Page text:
* F7 Step into

* F8 Step over

* F9 Run continually

* Ctrl-G Go-to a Virtual address

We are mainly going to use strings to navigate for simplicity. If you right click on the disassembler pane and select ‘Search For’-> ‘All referenced Text Strings’ (Figure 2). You will see the strings of each layer; just double click on that required layer to get to its location in code. On the top left hand corner of the main window you will see something like “CPU — main thread, module <module_name>”, this will tell you the module you are currently running in. When you open the ‘Reverse_Me’ in Ollydbg it may start in the ntdll module, just press F9 and it will go to the entry point of the ‘Reverse_Me’. The first instruction in the ‘Reverse_Me’ sample is a call.

The Binary
Just a short preamble, malware usually consists of layers. Typically, the most external is a packer of some sort (UPX, Aspack, etc.). I have not added a packer to this Reverse_Me.exe, although most are not hard to bypass and easy to add. I think they would overly complicate the binary for such a short article. I have tried to make all the layers very easy to identify by putting in lots of strings that you can search for. I have not encrypted each layer as would be typical of a “Reverse_Me” puzzle. This is to help in your navigation through the binary. It does leave you open to jump to the final layer and skip the rest . The virtual addresses in the article may not correspond to the ones on your machine so please use the strings. I have displayed some of the strings in Figure 3. You will have to press <Enter> before each layer initiates. This may be a pain but it will help you to be systematic in your steps.

Layer 1: Verification of dropped location
A lot of malware will drop executables onto your system. I frequently see ‘dll’ files dropped into the ‘C:\ Windows\system32’ directory. Some malware will confirm its location before it will run. The anti-malware engineer is probably going to analyse the file in a directory like C:\Infected\<current_date>. So, this basic trick can be effective against simple dynamic analysis. We will see later how to obfuscate strings which would make this technique even harder to detect by hiding the word “Temp.”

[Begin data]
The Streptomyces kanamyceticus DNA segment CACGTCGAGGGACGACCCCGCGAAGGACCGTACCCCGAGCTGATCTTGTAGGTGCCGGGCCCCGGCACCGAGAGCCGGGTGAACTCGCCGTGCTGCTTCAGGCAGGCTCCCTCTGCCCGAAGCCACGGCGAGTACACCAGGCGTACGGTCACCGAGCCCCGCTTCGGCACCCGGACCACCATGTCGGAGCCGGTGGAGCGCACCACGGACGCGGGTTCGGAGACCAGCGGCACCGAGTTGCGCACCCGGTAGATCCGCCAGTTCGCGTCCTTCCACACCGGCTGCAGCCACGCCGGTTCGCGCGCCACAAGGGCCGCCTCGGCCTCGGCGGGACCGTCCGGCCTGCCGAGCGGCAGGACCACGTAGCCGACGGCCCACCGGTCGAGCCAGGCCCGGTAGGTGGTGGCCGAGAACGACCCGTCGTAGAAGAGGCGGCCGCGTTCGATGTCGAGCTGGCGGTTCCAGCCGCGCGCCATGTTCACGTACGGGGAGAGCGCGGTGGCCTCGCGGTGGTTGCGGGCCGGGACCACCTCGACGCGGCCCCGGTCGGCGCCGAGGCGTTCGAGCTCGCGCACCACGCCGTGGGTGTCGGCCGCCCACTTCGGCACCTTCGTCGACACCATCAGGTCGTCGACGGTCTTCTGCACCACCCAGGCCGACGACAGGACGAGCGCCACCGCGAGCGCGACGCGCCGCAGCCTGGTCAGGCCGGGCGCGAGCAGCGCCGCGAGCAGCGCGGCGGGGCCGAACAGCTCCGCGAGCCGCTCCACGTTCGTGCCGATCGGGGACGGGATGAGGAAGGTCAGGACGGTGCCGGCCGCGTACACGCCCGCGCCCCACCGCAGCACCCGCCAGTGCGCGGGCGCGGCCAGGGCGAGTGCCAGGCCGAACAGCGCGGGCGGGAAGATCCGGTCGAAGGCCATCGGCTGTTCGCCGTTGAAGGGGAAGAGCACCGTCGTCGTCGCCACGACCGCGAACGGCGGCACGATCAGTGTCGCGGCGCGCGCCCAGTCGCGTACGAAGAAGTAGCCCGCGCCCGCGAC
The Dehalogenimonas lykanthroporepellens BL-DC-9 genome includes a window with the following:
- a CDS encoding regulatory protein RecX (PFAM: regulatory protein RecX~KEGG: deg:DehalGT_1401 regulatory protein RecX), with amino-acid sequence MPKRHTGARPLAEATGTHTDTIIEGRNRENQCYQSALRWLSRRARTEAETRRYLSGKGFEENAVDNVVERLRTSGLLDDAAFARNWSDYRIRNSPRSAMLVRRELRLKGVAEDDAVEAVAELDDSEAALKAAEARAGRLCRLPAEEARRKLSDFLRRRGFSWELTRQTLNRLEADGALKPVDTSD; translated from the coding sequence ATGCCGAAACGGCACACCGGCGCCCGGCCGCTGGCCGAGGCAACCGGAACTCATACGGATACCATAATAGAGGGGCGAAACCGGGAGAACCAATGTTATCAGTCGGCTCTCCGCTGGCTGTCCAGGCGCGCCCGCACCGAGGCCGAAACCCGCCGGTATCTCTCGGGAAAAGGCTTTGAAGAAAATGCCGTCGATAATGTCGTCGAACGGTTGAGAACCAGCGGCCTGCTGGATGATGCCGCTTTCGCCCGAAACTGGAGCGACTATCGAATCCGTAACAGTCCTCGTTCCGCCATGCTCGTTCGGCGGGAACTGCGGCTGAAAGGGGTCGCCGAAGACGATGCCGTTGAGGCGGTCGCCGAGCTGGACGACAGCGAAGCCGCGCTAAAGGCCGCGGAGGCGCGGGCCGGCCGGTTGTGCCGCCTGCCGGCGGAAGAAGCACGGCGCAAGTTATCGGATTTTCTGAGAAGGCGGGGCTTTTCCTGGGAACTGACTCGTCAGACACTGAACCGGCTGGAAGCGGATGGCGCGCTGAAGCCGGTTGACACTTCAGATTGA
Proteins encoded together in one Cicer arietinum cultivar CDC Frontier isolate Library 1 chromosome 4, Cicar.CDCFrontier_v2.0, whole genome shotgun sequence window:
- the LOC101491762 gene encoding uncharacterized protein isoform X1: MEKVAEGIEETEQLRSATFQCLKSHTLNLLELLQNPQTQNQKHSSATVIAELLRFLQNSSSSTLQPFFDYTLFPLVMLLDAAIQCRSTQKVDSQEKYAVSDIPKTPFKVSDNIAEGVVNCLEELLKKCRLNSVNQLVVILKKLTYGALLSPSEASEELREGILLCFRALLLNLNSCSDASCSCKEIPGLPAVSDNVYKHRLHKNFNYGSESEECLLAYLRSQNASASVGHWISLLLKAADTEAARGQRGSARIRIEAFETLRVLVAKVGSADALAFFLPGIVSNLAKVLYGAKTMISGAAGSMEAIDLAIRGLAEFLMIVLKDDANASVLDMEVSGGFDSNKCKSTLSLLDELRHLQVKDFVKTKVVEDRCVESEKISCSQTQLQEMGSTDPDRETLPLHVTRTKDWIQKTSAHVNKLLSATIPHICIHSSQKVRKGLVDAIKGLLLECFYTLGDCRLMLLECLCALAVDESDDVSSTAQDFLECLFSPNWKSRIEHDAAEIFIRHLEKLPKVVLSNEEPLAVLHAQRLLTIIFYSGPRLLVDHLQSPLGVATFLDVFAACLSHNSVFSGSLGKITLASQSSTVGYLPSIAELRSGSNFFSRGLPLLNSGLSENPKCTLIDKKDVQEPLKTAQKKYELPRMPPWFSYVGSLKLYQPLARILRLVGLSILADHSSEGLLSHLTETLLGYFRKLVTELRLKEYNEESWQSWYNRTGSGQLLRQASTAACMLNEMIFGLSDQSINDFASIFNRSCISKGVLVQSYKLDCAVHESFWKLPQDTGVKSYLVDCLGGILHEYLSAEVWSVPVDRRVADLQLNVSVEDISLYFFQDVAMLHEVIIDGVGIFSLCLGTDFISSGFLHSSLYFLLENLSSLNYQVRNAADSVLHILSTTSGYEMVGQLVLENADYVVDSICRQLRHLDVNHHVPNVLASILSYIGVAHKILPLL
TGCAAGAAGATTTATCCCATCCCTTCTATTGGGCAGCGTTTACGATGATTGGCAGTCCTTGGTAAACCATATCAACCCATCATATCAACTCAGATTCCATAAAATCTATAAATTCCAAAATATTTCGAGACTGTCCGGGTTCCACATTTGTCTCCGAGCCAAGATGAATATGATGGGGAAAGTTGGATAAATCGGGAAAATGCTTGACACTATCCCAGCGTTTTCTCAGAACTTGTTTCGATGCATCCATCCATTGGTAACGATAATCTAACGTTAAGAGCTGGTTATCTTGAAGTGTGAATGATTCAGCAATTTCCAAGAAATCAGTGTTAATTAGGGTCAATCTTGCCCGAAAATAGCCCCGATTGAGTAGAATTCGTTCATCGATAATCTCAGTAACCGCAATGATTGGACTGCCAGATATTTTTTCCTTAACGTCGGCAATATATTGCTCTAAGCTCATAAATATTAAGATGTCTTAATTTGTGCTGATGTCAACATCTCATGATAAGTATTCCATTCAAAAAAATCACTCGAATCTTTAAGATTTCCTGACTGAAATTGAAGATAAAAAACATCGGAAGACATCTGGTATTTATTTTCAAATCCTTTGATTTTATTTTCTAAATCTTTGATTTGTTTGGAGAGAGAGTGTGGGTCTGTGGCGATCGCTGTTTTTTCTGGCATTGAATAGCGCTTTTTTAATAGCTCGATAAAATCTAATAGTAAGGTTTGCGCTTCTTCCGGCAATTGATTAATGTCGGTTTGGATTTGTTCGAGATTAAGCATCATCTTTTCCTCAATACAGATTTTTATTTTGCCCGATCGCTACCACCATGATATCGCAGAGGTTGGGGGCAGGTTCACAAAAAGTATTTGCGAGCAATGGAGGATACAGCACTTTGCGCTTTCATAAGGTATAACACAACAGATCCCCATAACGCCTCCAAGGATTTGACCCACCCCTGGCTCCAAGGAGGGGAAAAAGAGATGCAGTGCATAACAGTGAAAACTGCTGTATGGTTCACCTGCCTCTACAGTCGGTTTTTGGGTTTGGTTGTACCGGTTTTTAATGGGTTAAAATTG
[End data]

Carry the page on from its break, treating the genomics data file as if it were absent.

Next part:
Listing 1. Verification of dropped location
void First_challenge()
char buf[255];
char buf_temp[] = {‘T’,’e’,’m’,’p’};
// getcwd gets the current working directory
bool Program_Running_In_Temp_Folder = true;
// we are starting at 3 to avoid the drive letter
for (int temp = 3; temp < 7; temp++)
if (buf[temp] != buf_temp[temp-3])
Program_Running_In_Temp_Folder = false;
if (Program_Running_In_Temp_Folder)
printf ( “Well done first layer passed” );
printf ( “Sorry not this time, you are in the wrong directory” );

Layer 1: The C++ code
In Code Segment 1 there is a short function that checks that a file is in a directory called Temp.

The corresponding assembler code as produced by Ollydbg is in Figure 4. As this may be your first time seeing assembler we will try and walk you through the code. The first point to identify is the call to _getcwd, this will get the current working directory. The next few lines compare the values in the path to the hex digits 0x54, 0x65, 0x6D, 0x70. If you pull up an ASCII table from the web you will find that these hex bytes correspond to the string ‘Temp.’ The final two jumps in the image below can redirect you away form “Well done first layer passed.” This will happen if any of the hex bytes that represent ‘Temp’ do not match the path supplied by _getcwd.

Locate and set a breakpoint (F2) on the line with JNZ (jump not equal to zero). If you click F9 it will
run to that breakpoint. Now look at the top right of your screen and you should see a set of flags like the Figure 5, the registers and flag Pane. Locate the flag Z and click it. This will toggle the jump. Click it again. You should be able to see a small arrow showing you where the jump will terminate. By toggling the jump you can insure that it will not jump but fall through to ‘Test AL AL’. Repeat the flag manipulation on the next jump at JE (jump equal too) to insure you are directed to the “Well done first layer passed”. This technique of manipulating the jump can be used throughout the binary to jump to your chosen branch.

Layer 2: Anti-debugger
Anti-debugging techniques are used by programs to detect if it runs under control of a debugger. The aim is to impede the process of reverse-engineering. There are a lot of anti-debugger tricks, we will just show you the most basic. It is based around the following windows function (Listing 2). It is simply an ‘if statement’ as you can see in Code Segment 2 (Listing 3).

Listing 2. IsDebuggerPresent API

BOOL WINAPI IsDebuggerPresent(void);

Listing 3. IsDebuggerPresent ‘if statement’

void Second_challenge()
if( IsDebuggerPresent() )
printf(“Running in a debugger”);
exit (0);
printf(“Not running in a debugger”);

The assembler code is available in Figure 6. It calls the IsDebuggerPresent API and based on its
response jumps to the “Not running in a debugger” printf or continues on to the printf which is passed